Publication Title

Academic Psychiatry

Document Type

Post-Print

Publication Date

3-2014

Subjects

World health -- Study and teaching (Graduate), Transcultural psychiatry, Psychiatry -- United States -- Study and teaching (Graduate), Medicine -- Study and teaching (Graduate)

Physical Description

12 pages

Abstract

Objective—Global health training opportunities have figured prominently into medical students’ residency program choices across a range of clinical specialties. To date, however, the national scope of global mental health education has not heretofore been systematically assessed. We therefore sought to characterize the distribution of global health training opportunities in U.S. graduate psychiatric education.

Methods—We examined the web pages of all U.S. psychiatry residency training programs, along with search results from a systematic Google query designed to identify global health training opportunities.

Results—Of the 183 accredited U.S. psychiatry residency programs, we identified 17 programs (9.3%) offering 28 global health training opportunities in 64 countries. Ten psychiatry residency programs offered their residents opportunities to participate in one or more elective-based rotations, eight offered research activities, and six offered extended field-based training. Most global health training opportunities occurred within the context of externally administered, institution-wide initiatives generally available to residents from a range of clinical specialties, rather than within internally administered departmental initiatives specifically tailored for psychiatry residents.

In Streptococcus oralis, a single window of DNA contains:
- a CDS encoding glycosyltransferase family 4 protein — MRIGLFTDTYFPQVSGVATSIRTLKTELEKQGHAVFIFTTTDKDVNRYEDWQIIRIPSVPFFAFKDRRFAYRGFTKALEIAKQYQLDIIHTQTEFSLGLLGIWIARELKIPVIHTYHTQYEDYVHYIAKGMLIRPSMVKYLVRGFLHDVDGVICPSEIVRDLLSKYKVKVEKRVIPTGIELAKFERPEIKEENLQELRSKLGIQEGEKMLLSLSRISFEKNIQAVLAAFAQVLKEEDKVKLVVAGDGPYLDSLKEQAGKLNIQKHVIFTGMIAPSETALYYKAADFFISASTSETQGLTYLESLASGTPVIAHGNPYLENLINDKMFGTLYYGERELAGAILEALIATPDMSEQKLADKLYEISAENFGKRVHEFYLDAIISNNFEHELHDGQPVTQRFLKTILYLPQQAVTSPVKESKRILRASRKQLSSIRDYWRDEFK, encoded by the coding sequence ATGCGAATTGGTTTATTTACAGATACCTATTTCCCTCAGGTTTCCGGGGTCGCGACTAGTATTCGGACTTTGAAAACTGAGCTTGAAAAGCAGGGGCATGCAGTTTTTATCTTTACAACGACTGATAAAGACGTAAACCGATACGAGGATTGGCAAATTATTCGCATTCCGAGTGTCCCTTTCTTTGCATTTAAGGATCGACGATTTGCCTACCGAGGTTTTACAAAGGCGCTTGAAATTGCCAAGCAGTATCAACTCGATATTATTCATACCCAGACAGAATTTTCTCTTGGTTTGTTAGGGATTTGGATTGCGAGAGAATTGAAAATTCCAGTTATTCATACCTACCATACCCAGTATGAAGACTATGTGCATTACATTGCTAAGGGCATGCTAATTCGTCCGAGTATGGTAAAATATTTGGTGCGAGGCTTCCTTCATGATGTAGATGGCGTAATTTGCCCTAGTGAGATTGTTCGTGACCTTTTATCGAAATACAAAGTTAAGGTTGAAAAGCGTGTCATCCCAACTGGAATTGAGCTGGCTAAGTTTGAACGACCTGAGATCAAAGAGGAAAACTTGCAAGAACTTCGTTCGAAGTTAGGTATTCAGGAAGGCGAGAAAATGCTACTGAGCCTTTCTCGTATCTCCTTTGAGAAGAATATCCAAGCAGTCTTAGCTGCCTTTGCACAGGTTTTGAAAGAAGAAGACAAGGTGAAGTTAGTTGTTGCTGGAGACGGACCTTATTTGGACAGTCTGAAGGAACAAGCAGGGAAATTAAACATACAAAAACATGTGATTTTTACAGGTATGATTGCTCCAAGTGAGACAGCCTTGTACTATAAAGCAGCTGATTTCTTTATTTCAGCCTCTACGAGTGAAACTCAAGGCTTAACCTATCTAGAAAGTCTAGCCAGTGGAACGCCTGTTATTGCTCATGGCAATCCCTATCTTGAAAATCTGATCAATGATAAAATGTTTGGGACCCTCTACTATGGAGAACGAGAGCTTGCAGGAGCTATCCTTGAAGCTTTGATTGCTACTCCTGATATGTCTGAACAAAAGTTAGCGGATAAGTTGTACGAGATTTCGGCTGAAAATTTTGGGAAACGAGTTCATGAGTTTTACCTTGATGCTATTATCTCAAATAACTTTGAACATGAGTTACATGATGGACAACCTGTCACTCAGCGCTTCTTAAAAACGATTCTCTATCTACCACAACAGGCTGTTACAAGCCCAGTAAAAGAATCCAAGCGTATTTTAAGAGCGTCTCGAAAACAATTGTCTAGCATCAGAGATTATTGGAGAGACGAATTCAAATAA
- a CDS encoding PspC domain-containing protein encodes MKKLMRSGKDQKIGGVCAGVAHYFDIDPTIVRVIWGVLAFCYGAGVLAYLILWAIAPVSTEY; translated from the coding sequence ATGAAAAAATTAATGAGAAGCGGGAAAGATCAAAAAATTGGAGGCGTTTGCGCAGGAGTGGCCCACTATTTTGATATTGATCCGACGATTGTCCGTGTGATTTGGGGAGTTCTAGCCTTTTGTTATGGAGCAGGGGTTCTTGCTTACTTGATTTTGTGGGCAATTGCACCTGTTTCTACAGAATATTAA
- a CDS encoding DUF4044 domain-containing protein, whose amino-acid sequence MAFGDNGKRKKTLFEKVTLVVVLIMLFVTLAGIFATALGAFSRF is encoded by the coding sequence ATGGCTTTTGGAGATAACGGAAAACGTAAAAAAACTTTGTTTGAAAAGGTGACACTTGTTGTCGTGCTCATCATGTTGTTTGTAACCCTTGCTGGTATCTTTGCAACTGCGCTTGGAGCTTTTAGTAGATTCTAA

Conclusions—There are relatively few global health training opportunities in U.S. graduate psychiatric education. These activities have a clear role in enhancing mastery of Accreditation Council for Graduate Medical Education core competencies, but important challenges related to program funding and evaluation remain.

Description

Authors' version of an article which subsequently appeared in Academic Psychiatry, vol. 38, no. 4, pages 426-432. The final publication is available at Springer via http://doi.org/10.1007/s40596-014-0092-0.

At the time of writing, David Bangsberg was affiliated with Massachusetts General Hospital, Boston.

DOI

10.1007/s40596-014-0092-0

Persistent Identifier

http://archives.pdx.edu/ds/psu/18616

Publisher

Springer

Share

COinS